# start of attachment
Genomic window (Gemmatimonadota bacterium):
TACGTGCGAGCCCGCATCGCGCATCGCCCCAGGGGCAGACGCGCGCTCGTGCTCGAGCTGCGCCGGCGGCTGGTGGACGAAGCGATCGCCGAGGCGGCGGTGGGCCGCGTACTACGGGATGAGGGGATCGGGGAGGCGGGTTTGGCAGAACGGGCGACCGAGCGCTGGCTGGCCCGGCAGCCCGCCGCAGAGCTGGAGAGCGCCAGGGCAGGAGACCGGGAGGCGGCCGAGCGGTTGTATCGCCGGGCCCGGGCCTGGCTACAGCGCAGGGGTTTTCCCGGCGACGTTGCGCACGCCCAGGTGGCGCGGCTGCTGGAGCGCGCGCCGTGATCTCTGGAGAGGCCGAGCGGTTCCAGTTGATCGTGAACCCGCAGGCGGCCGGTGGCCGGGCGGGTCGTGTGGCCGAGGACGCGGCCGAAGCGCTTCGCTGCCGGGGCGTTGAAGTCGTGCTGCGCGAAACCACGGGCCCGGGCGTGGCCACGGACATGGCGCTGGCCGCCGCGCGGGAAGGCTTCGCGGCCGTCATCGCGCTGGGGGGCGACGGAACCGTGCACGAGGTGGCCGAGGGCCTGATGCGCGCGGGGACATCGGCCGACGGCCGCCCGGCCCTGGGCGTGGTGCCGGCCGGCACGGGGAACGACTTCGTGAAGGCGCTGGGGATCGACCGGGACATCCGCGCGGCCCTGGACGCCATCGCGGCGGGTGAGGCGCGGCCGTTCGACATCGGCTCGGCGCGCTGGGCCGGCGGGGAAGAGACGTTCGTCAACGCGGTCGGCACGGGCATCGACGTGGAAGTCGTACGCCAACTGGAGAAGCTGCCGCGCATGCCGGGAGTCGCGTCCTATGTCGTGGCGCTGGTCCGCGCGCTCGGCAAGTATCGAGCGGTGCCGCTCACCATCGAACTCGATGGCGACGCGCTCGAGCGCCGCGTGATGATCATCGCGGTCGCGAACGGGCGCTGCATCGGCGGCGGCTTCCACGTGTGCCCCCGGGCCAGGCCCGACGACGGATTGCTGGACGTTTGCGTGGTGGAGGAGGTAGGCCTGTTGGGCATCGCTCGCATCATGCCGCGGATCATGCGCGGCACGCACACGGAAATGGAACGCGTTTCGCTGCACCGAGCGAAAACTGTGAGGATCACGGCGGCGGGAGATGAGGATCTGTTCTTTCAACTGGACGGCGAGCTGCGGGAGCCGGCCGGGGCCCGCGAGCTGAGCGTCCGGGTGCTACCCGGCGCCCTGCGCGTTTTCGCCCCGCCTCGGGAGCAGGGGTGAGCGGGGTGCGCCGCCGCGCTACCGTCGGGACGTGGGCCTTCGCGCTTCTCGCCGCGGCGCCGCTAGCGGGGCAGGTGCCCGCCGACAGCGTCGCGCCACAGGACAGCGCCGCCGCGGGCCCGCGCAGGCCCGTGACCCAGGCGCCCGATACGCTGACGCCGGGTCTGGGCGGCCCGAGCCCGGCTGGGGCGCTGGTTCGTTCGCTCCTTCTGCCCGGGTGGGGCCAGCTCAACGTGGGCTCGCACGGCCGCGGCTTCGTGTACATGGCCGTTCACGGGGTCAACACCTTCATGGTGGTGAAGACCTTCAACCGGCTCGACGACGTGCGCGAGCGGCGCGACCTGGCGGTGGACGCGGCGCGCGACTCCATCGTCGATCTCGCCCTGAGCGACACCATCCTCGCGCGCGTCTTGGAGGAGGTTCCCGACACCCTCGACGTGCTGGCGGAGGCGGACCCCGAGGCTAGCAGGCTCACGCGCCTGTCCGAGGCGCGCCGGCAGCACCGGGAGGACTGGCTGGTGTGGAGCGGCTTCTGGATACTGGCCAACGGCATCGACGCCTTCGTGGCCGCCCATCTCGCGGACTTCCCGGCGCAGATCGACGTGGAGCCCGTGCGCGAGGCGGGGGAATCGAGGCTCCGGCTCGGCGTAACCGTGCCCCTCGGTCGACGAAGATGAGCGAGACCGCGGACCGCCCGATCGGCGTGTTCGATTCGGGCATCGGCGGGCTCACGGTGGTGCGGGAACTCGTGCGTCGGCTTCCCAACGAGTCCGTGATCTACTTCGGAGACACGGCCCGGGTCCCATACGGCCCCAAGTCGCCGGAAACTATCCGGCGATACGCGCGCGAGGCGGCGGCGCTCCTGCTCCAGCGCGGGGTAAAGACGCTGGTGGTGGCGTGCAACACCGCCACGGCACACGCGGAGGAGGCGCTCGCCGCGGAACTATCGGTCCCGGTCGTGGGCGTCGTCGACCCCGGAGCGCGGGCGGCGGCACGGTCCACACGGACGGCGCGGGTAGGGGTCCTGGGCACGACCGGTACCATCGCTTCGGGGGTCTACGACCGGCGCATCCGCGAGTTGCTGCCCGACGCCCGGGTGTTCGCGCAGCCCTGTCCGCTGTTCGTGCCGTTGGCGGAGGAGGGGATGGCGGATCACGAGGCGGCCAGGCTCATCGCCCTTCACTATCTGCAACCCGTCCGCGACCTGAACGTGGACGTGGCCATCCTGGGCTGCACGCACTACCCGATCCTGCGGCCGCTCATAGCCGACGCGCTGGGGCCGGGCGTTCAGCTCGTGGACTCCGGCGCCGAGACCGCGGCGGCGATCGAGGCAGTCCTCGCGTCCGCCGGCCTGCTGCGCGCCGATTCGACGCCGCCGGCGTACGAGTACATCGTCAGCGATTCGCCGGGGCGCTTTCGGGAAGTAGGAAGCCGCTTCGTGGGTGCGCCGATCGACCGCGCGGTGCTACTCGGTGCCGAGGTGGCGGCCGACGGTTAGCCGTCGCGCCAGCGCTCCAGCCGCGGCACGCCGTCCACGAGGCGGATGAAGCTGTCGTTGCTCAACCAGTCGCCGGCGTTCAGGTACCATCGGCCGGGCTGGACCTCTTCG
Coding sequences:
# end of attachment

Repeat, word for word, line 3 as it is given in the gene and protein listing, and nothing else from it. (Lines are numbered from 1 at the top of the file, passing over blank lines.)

Coding sequences: